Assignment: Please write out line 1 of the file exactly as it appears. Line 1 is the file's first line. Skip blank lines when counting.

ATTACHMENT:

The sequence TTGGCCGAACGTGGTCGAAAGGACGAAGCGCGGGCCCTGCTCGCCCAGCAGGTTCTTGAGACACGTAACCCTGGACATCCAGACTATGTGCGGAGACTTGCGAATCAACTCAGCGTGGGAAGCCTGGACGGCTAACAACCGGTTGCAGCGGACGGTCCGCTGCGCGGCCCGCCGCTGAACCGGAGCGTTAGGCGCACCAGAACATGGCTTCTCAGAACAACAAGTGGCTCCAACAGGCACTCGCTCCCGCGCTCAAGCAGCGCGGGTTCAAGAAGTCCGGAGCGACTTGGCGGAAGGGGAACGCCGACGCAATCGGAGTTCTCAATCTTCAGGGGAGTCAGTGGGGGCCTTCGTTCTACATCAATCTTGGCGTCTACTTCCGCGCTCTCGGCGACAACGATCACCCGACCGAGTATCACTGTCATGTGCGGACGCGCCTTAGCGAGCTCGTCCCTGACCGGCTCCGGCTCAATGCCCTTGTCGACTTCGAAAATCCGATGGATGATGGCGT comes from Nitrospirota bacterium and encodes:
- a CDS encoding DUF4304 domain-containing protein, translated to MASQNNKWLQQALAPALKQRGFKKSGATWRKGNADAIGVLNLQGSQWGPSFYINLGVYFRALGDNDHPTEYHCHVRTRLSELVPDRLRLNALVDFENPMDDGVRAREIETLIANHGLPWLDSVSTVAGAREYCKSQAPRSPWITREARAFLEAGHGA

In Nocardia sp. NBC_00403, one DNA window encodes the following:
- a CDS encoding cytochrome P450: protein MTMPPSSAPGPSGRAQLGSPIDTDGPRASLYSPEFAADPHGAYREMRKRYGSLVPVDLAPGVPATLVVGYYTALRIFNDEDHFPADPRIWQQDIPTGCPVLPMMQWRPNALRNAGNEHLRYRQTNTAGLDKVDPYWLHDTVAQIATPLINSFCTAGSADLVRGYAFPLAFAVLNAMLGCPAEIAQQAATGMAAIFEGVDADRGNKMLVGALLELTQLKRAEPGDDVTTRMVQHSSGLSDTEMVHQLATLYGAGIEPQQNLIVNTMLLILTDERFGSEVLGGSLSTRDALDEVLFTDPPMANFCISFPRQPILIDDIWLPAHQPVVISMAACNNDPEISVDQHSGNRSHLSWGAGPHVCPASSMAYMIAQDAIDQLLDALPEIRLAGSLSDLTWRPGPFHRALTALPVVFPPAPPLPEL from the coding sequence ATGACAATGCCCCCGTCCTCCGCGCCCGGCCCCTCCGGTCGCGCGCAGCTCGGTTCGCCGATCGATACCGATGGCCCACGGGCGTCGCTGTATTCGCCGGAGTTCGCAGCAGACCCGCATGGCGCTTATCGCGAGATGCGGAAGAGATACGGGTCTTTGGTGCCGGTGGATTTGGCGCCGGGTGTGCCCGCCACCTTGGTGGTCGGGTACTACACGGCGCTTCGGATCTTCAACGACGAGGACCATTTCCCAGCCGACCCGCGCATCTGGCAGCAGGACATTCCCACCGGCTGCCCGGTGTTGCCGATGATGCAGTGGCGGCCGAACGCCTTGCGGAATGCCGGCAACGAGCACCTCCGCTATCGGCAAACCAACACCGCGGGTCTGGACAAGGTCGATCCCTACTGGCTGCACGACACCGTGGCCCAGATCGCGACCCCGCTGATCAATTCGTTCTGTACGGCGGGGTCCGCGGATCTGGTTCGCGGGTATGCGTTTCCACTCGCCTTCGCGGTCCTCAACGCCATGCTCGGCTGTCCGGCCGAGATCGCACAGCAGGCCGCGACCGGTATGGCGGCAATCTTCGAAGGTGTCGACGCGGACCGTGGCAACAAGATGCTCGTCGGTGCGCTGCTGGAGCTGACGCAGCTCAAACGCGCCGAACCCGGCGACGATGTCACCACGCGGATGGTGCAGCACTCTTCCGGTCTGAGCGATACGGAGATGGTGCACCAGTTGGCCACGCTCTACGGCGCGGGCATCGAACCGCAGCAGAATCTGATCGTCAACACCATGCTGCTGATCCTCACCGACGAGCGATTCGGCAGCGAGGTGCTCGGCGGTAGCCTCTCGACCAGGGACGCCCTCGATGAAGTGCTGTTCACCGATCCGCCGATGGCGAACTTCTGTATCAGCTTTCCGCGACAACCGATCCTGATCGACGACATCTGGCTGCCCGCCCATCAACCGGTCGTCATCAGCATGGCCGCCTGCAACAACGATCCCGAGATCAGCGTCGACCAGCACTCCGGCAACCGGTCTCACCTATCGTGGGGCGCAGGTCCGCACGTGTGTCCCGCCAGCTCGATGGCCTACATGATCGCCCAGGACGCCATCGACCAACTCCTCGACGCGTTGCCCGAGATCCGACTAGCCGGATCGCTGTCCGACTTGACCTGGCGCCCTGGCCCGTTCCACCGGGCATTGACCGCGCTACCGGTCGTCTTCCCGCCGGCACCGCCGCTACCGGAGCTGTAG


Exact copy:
The sequence TTGGCCGAACGTGGTCGAAAGGACGAAGCGCGGGCCCTGCTCGCCCAGCAGGTTCTTGAGACACGTAACCCTGGACATCCAGACTATGTGCGGAGACTTGCGAATCAACTCAGCGTGGGAAGCCTGGACGGCTAACAACCGGTTGCAGCGGACGGTCCGCTGCGCGGCCCGCCGCTGAACCGGAGCGTTAGGCGCACCAGAACATGGCTTCTCAGAACAACAAGTGGCTCCAACAGGCACTCGCTCCCGCGCTCAAGCAGCGCGGGTTCAAGAAGTCCGGAGCGACTTGGCGGAAGGGGAACGCCGACGCAATCGGAGTTCTCAATCTTCAGGGGAGTCAGTGGGGGCCTTCGTTCTACATCAATCTTGGCGTCTACTTCCGCGCTCTCGGCGACAACGATCACCCGACCGAGTATCACTGTCATGTGCGGACGCGCCTTAGCGAGCTCGTCCCTGACCGGCTCCGGCTCAATGCCCTTGTCGACTTCGAAAATCCGATGGATGATGGCGT comes from Nitrospirota bacterium and encodes: